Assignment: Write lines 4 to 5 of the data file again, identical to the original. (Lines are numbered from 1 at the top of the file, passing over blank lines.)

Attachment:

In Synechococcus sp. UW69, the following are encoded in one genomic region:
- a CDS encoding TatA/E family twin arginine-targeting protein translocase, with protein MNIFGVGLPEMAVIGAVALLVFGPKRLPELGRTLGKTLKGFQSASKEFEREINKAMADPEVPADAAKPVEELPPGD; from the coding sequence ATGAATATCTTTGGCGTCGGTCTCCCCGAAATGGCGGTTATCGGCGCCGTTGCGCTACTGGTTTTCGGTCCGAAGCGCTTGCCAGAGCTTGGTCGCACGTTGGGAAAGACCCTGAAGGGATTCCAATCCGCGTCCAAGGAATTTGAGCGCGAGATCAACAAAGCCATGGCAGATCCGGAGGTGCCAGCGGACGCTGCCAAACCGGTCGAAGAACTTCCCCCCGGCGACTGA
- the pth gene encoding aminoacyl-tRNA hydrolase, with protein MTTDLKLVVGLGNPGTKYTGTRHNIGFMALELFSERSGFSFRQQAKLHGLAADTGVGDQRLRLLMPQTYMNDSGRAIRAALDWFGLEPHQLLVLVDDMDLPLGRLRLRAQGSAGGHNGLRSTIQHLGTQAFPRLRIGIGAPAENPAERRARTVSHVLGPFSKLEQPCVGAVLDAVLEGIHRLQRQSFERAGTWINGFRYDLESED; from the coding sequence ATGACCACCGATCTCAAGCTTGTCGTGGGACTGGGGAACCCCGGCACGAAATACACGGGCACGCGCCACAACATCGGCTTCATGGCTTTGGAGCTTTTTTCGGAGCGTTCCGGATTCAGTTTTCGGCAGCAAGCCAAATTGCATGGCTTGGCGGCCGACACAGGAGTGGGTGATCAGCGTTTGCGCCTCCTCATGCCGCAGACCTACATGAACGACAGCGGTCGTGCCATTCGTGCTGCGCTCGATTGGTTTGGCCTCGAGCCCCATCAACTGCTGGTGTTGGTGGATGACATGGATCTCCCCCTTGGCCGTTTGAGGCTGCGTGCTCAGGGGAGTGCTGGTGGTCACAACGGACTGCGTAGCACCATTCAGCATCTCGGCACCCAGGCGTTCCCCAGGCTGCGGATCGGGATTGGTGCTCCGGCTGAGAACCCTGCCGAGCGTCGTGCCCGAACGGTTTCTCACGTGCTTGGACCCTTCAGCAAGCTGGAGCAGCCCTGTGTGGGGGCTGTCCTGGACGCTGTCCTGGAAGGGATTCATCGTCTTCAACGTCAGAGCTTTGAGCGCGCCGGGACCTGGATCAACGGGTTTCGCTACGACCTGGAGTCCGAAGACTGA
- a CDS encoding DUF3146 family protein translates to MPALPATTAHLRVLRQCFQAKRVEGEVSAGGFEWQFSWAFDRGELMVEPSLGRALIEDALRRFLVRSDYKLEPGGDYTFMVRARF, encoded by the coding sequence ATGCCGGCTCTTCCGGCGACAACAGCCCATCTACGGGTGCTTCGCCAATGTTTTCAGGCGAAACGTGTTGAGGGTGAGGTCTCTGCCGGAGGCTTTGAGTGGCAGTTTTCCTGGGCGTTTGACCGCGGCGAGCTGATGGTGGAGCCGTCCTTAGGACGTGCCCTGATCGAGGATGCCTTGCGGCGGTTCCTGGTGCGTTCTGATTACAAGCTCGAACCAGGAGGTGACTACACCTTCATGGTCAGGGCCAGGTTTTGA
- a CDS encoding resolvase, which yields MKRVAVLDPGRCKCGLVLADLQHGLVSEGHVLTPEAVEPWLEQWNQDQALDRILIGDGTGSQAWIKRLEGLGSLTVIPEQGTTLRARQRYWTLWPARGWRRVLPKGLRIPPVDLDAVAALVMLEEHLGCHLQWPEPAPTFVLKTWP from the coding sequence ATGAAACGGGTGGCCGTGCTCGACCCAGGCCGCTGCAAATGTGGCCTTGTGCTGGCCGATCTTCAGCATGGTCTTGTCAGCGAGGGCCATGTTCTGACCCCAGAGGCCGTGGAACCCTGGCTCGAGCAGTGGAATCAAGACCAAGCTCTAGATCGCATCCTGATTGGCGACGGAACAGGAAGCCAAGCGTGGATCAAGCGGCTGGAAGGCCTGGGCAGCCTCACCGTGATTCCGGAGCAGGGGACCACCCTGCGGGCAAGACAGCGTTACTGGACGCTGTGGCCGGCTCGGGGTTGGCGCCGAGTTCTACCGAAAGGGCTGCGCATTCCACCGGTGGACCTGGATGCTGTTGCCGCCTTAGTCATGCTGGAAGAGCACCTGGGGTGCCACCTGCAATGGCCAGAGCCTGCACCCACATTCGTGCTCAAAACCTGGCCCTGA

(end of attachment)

- a CDS encoding DUF3146 family protein translates to MPALPATTAHLRVLRQCFQAKRVEGEVSAGGFEWQFSWAFDRGELMVEPSLGRALIEDALRRFLVRSDYKLEPGGDYTFMVRARF, encoded by the coding sequence ATGCCGGCTCTTCCGGCGACAACAGCCCATCTACGGGTGCTTCGCCAATGTTTTCAGGCGAAACGTGTTGAGGGTGAGGTCTCTGCCGGAGGCTTTGAGTGGCAGTTTTCCTGGGCGTTTGACCGCGGCGAGCTGATGGTGGAGCCGTCCTTAGGACGTGCCCTGATCGAGGATGCCTTGCGGCGGTTCCTGGTGCGTTCTGATTACAAGCTCGAACCAGGAGGTGACTACACCTTCATGGTCAGGGCCAGGTTTTGA
- a CDS encoding resolvase, which yields MKRVAVLDPGRCKCGLVLADLQHGLVSEGHVLTPEAVEPWLEQWNQDQALDRILIGDGTGSQAWIKRLEGLGSLTVIPEQGTTLRARQRYWTLWPARGWRRVLPKGLRIPPVDLDAVAALVMLEEHLGCHLQWPEPAPTFVLKTWP from the coding sequence ATGAAACGGGTGGCCGTGCTCGACCCAGGCCGCTGCAAATGTGGCCTTGTGCTGGCCGATCTTCAGCATGGTCTTGTCAGCGAGGGCCATGTTCTGACCCCAGAGGCCGTGGAACCCTGGCTCGAGCAGTGGAATCAAGACCAAGCTCTAGATCGCATCCTGATTGGCGACGGAACAGGAAGCCAAGCGTGGATCAAGCGGCTGGAAGGCCTGGGCAGCCTCACCGTGATTCCGGAGCAGGGGACCACCCTGCGGGCAAGACAGCGTTACTGGACGCTGTGGCCGGCTCGGGGTTGGCGCCGAGTTCTACCGAAAGGGCTGCGCATTCCACCGGTGGACCTGGATGCTGTTGCCGCCTTAGTCATGCTGGAAGAGCACCTGGGGTGCCACCTGCAATGGCCAGAGCCTGCACCCACATTCGTGCTCAAAACCTGGCCCTGA